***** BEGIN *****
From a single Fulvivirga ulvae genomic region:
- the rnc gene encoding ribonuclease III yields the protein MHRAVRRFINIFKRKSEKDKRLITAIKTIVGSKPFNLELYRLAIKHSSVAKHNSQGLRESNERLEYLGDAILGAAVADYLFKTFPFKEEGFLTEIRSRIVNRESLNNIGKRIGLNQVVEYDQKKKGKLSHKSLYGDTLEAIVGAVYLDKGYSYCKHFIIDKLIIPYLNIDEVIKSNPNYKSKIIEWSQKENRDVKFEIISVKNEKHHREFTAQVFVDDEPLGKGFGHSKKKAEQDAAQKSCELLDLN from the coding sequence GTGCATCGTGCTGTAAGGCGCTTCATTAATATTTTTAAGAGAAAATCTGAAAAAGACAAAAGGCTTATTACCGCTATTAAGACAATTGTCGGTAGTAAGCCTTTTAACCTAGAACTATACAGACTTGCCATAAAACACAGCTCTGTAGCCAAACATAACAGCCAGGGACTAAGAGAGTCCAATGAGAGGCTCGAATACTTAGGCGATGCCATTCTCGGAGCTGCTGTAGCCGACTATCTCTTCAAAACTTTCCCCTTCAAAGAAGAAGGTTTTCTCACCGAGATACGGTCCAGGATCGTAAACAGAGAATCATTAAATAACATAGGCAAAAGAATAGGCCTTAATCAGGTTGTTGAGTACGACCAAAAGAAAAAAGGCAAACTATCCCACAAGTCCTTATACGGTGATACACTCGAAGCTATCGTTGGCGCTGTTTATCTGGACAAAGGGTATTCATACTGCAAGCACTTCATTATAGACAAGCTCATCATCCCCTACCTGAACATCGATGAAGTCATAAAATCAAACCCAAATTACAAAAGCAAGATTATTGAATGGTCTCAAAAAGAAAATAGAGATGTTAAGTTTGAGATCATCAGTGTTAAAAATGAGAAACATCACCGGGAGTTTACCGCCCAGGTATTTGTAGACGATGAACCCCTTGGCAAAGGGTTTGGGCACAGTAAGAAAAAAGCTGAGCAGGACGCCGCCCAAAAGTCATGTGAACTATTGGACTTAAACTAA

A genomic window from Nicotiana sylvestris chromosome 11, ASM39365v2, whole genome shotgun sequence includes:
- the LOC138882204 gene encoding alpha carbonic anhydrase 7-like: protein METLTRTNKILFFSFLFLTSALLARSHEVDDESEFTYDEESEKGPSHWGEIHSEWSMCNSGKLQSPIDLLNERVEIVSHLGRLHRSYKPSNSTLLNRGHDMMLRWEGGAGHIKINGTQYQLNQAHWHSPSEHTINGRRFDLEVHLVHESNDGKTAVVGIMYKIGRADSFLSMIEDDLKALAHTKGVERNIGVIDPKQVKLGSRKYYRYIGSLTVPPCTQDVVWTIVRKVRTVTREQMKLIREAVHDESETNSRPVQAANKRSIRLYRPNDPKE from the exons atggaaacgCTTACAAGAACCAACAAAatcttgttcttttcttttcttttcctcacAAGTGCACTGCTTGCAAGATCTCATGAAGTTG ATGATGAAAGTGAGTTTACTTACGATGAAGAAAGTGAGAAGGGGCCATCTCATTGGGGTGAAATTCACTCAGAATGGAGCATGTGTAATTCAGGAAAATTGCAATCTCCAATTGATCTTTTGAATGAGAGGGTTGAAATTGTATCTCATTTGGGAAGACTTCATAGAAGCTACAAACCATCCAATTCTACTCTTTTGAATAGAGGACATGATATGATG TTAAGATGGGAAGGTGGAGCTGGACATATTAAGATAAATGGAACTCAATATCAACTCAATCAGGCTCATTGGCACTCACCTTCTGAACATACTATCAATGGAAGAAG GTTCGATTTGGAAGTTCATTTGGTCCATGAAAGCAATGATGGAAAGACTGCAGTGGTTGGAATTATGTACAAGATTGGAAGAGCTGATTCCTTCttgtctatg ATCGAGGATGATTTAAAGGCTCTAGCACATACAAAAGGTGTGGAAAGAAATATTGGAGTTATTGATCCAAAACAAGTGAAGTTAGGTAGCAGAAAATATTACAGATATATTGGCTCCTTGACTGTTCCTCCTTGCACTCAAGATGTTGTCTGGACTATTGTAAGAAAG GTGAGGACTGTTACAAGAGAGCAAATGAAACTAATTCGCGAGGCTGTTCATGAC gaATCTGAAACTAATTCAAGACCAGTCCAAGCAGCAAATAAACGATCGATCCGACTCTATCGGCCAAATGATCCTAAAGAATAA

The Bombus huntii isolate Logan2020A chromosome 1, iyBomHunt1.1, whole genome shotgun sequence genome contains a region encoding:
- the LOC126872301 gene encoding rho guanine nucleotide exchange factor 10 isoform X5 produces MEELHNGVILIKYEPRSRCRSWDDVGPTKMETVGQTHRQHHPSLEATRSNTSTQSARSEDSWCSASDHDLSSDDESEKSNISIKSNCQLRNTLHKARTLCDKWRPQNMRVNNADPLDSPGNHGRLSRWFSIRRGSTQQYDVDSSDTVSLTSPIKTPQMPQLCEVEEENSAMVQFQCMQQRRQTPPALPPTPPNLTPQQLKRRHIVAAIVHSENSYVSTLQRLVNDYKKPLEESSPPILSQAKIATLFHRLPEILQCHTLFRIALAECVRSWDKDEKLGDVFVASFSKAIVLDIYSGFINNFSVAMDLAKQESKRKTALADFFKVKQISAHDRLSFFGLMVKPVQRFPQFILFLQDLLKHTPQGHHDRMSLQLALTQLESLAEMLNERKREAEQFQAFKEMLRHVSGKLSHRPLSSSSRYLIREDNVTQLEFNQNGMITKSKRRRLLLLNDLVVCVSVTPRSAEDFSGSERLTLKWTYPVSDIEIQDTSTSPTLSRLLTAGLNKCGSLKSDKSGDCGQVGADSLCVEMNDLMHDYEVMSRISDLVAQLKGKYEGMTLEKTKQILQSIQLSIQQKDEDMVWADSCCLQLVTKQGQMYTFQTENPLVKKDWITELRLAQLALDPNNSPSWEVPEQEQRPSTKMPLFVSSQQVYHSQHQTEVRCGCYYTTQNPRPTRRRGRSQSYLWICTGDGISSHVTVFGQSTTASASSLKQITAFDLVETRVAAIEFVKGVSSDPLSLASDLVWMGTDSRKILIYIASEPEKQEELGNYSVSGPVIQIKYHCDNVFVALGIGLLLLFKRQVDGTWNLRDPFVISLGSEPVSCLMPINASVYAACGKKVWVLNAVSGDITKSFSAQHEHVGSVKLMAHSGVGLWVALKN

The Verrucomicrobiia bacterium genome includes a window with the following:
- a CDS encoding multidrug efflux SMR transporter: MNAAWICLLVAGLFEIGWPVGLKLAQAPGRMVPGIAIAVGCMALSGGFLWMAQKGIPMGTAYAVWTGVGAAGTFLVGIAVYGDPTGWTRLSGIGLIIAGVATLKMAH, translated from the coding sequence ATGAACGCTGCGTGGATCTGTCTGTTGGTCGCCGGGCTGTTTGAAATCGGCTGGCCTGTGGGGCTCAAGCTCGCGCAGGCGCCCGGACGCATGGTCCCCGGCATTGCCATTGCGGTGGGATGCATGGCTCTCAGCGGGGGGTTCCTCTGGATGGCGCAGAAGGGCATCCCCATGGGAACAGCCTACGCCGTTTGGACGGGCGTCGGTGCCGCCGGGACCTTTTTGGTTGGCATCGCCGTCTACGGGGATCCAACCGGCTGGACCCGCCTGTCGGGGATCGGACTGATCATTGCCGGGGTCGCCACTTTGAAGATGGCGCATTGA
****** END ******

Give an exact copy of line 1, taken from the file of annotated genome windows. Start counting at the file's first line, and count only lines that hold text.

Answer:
From a single Fulvivirga ulvae genomic region: